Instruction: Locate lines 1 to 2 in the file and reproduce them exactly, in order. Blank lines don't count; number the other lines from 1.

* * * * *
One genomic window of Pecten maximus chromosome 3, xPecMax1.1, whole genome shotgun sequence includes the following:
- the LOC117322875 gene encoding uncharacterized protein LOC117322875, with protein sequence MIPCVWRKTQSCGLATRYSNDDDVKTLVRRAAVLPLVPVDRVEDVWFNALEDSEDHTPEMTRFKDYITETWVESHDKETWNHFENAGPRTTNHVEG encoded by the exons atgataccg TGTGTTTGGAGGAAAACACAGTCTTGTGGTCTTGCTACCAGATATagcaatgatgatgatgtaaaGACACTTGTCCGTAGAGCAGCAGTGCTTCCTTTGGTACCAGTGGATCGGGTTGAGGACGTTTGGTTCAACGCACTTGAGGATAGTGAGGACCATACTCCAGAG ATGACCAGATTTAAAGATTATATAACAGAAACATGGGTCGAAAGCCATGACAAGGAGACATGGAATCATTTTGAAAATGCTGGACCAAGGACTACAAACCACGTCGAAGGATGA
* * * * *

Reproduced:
One genomic window of Pecten maximus chromosome 3, xPecMax1.1, whole genome shotgun sequence includes the following:
- the LOC117322875 gene encoding uncharacterized protein LOC117322875, with protein sequence MIPCVWRKTQSCGLATRYSNDDDVKTLVRRAAVLPLVPVDRVEDVWFNALEDSEDHTPEMTRFKDYITETWVESHDKETWNHFENAGPRTTNHVEG encoded by the exons atgataccg TGTGTTTGGAGGAAAACACAGTCTTGTGGTCTTGCTACCAGATATagcaatgatgatgatgtaaaGACACTTGTCCGTAGAGCAGCAGTGCTTCCTTTGGTACCAGTGGATCGGGTTGAGGACGTTTGGTTCAACGCACTTGAGGATAGTGAGGACCATACTCCAGAG ATGACCAGATTTAAAGATTATATAACAGAAACATGGGTCGAAAGCCATGACAAGGAGACATGGAATCATTTTGAAAATGCTGGACCAAGGACTACAAACCACGTCGAAGGATGA